Pandemic, schools and children
In Karnataka, high schools and pre-university colleges reopen today after eighteen months of remaining shut due to the pandemic.
This prompted me to gather articles and reports on the impact of the pandemic on schools and school-going children in India.
The setback in education at school-level is unprecedented. It will have long term effects on educational attainment and learning outcomes of children over the next decade if they are not helped with extra support to cover this eighteen month long gap in learning. It would have been different if schools hadn’t become the institutions for primary socialisation of our children. But the pandemic has brought home the realization in a way that few events could have, in the post-industrial era. In its minor specifics the experience across countries might vary. However, the impact of the pandemic on children’s learning, growth and development has been experienced worldwide. India has a huge percentage of the global population of children and those who experience extreme vulnerabilities for a variety of socio-economic reasons.
Krishna Kumar in early months of the pandemic wrote –
However, the pandemic has triggered a different kind of fantasy which is sweeping over our fragile school governance system clear across the country. This fantasy promises to deliver the children’s right to education through the online medium. The curriculum compressed tightly into short modules, with 30 per cent segments deleted, will cover whatever the child requires for a regime of outcome testing and final exam. Many different things are happening simultaneously even as the parallelogram of policy forces tilts towards new lobbies and the quick fixes they are keen to offer.
In February 2021, Azim Premji Foundation published a report on s survey on Loss of Learning During the Pandemic. The report finds an alarming dip in language skills and math skills — 92 per cent of the children have lost at least one language ability, while 82 per cent have lost math skills.
The extent and nature of learning loss is serious enough to warrant action at all levels.
Policy and processes to identify and address this loss are necessary as children return to schools. Supplemental support, whether in the form of bridge courses, extended hours, community-based engagements and appropriate curricular materials, will be needed to help children gain the foundational abilities when they return to school. It follows that teacher capacity to ensure student learning in these unusual circumstances must be in focus, particularly with respect to pedagogy and assessment needed to deal with students at diverse learning levels. And most importantly the teachers must be given enough time to compensate for both kinds of learning loss – and we must not rush into promoting children to the next class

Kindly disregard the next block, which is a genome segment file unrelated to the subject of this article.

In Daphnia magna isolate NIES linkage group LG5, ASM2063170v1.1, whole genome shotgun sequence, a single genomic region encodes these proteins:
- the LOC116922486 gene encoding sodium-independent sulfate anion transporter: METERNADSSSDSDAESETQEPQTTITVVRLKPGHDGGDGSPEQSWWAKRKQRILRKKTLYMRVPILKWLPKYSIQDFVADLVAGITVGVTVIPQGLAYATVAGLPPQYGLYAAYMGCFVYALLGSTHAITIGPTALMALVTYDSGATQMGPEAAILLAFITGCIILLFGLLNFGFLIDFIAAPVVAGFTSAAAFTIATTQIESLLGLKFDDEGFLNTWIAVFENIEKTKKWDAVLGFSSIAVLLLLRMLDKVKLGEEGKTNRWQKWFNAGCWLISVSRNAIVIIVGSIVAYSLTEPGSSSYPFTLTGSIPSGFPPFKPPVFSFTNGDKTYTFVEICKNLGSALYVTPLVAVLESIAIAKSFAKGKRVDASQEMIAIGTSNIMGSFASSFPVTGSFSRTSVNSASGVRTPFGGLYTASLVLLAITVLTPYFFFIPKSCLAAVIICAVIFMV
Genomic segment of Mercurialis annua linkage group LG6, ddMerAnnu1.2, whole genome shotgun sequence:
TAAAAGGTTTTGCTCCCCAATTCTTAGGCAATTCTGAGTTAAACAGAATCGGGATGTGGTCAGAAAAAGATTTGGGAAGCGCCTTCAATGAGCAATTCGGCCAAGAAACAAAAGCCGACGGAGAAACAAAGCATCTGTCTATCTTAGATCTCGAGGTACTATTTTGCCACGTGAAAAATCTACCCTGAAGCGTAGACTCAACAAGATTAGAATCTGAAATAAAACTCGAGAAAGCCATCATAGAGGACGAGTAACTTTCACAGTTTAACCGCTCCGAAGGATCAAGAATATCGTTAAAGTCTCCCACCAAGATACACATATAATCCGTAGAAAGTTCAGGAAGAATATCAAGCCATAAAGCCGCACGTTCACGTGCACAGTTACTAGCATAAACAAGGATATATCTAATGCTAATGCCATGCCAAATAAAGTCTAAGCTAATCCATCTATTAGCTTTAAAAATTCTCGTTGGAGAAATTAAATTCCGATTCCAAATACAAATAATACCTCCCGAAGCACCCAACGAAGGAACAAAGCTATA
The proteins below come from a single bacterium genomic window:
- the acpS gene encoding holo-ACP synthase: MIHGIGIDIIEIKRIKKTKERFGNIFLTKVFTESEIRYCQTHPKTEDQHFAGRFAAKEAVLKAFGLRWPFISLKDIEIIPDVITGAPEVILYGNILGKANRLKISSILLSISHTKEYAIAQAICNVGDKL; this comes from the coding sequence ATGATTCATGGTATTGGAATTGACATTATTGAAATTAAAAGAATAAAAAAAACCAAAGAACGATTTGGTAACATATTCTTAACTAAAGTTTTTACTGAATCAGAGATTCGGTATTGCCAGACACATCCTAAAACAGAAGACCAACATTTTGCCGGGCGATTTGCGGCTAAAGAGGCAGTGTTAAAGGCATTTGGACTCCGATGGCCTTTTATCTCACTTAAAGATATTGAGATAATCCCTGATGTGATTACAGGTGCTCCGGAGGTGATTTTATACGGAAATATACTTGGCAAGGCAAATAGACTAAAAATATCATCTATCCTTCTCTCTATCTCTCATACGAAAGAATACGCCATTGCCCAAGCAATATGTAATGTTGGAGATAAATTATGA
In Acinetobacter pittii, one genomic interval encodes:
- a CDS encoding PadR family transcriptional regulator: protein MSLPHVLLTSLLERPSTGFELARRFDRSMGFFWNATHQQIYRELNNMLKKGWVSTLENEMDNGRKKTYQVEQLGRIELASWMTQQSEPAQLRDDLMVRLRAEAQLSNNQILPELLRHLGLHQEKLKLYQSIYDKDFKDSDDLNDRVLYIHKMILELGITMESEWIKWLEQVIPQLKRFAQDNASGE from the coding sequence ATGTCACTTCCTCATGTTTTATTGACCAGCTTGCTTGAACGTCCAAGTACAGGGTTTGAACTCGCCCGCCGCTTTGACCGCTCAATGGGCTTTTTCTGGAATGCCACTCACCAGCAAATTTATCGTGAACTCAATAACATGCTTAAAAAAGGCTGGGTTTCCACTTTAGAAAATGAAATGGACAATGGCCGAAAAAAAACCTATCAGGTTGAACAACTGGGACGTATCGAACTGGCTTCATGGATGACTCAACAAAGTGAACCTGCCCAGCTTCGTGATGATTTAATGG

The survey covers schools in Chhattisgarh, Karnataka, Madhya Pradesh, Rajasthan and Uttarakhand comprising 1137 schools and 16067 children.
On a podcast, Sal Khan of the Khan Academy reported that they have had over 120 million learners who are accessing learning videos on their platform.
Speaking about the APF survey, Anurag Behar observes –
In online education is ineffective because most children in our country do not have access to the resources that will deliver online education to them. Over 200 million school-going children don’t have access to resources. The second problem is physical space. In many families, multiple people share the same room.
The fundamental nature of education, particularly for school-going children, is such that it requires intimate social connection, just a fancy way of saying we have to be together. And therefore, unless the in-person classes are being held the education is ineffective.
What it means is this: for 16 to 17 months, our children have not gone to school. point one, they have lost all learning that is supposed to happen in that period. Right? So a child who was in class 4 in March 2020. When she’s coming now into school, she’s going to come into class 6, just imagine how staggering that is. She’s not gone to the class 5 syllabus at all. And from class four, she’s coming straight to class 6.
Finally, this assessment from Krishna Kumar on online education for children below the age of four and the consequence of having a large number of school dropouts –
Except for India, no country in the world is conducting e-classes for kindergarten and preschool kids. Looking at it from the point of view of child psychology and development, it is no good for their mental state. By brainstorming about ways to teach kids through elders and adult children, we can find a way. In my opinion, it would be better for 4-year olds who took online classes to have their eyesight and overall growth tested once the pandemic ends. Children of this age do not need a rigorous learning routine. They can be left freely albeit with some basic teaching.
India will have to pay a hefty price if we cannot bring back dropouts to schools again. The country will take a backward trajectory otherwise. Therefore, the current phase must be considered a national education emergency.
A few children I have observed closely are from the villages around our farms. In an earlier post, I explored if the government’s response in the second wave was reasonable. The shift for some of the children has been swift and as it appears to their families, a better value proposition.
A family that works with us on the farm has been supplementing its income by sending their 12 year old boy for farm work. The child earns INR 160/day for hand-sowing cotton seeds on farms. He earns INR 130/day for helping with fertilizing farms.
India’s burden of out of school and poorly educated adolescents will have an alarming increase in the years ahead. This needs priority in rebuilding efforts as we emerge from the pandemic.